Your body is one of the most complex structures in the universe. It is made up of some 100 trillion tiny cells—bone cells, blood cells, brain cells, to name a few.7 In fact, there are more than 200 different types of cells in your body.8
Despite their amazing diversity in shape and function, your cells form an intricate, integrated network. The Internet, with its millions of computers and high-speed data cables, is clumsy in comparison. No human invention can compete with the technical brilliance evident in even the most basic of cells. How did the cells that make up the human body come into existence?
What do many scientists claim? All living cells fall into two major categories—those with a nucleus and those without. Human, animal, and plant cells have a nucleus. Bacterial cells do not. Cells with a nucleus are called eukaryotic. Those without a nucleus are known as prokaryotic. Since prokaryotic cells are relatively less complex than eukaryotic cells, many believe that animal and plant cells must have evolved from bacterial cells.
What does the Bible say? The Bible states that life on earth is the product of an intelligent mind. Note the Bible’s clear logic: “Of course, every house is constructed by someone, but he that constructed all things is God.” (Hebrews 3:4) Another Bible passage says: “How many your works are, O Jehovah! All of them in wisdom you have made. The earth is full of your productions. . . . There are moving things without number, living creatures, small as well as great.”—Psalm 104:24, 25.
What does the evidence reveal? Advances in microbiology have made it possible to peer into the awe-inspiring interior of the simplest living prokaryotic cells known. Evolutionary scientists theorize that the first living cells must have looked something like these cells.10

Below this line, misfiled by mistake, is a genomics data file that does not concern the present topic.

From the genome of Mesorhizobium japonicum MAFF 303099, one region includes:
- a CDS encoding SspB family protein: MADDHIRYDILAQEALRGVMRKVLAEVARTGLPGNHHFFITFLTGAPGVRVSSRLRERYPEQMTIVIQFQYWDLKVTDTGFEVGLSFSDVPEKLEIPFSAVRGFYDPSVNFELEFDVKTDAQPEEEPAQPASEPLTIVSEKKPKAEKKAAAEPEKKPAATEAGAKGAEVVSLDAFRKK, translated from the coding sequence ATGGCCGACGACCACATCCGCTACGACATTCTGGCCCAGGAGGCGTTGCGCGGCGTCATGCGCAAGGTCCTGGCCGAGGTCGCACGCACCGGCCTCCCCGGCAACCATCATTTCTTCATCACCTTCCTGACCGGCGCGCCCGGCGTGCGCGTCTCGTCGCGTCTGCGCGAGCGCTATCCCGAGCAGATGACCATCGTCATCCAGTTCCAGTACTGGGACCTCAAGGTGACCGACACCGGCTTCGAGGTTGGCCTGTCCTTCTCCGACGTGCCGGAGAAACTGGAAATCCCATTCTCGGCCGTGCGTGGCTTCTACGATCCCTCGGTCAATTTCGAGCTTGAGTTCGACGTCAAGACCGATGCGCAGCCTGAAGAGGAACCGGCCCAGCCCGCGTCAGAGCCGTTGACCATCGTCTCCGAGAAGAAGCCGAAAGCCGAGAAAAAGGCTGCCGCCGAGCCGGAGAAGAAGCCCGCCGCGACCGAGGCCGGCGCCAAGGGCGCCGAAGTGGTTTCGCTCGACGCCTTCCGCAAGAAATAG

If the theory of evolution is true, it should offer a plausible explanation of how the first “simple” cell formed by chance. On the other hand, if life was created, there should be evidence of ingenious design even in the smallest of creatures. Why not take a tour of a prokaryotic cell? As you do so, ask yourself whether such a cell could arise by chance.
THE CELL’S PROTECTIVE WALL
To tour a prokaryotic cell, you would have to shrink to a size that is hundreds of times smaller than the period at the end of this sentence. Keeping you out of the cell is a tough, flexible membrane that acts like a brick and mortar wall surrounding a factory. It would take some 10,000 layers of this membrane to equal the thickness of a sheet of paper. But the membrane of a cell is much more sophisticated than the brick wall. In what ways?
Like the wall surrounding a factory, the membrane of a cell shields the contents from a potentially hostile environment. However, the membrane is not solid; it allows the cell to “breathe,” permitting small molecules, such as oxygen, to pass in or out. But the membrane blocks more complex, potentially damaging molecules from entering without the cell’s permission. The membrane also prevents useful molecules from leaving the cell. How does the membrane manage such feats?
Think again of a factory. It might have security guards who monitor the products that enter and leave through the doorways in the factory wall. Similarly, the cell membrane has special protein molecules embedded in it that act like the doors and the security guards.
Some of these proteins (1) have a hole through the middle of them that allows only specific types of molecules in and out of the cell. Other proteins are open on one side of the cell membrane (2) and closed on the other. They have a docking site (3) shaped to fit a specific substance. When that substance docks, the other end of the protein opens and releases the cargo through the membrane (4). All this activity is happening on the surface of even the simplest of cells.
INSIDE THE FACTORY
Imagine that you have been allowed past the “security guard” and are now inside the cell. The interior of a prokaryotic cell is filled with a watery fluid that is rich in nutrients, salts, and other substances. The cell uses these raw ingredients to manufacture the products it needs. But the process is not haphazard. Like an efficiently run factory, the cell organizes thousands of chemical reactions so that they take place in a specific order and according to a set timetable.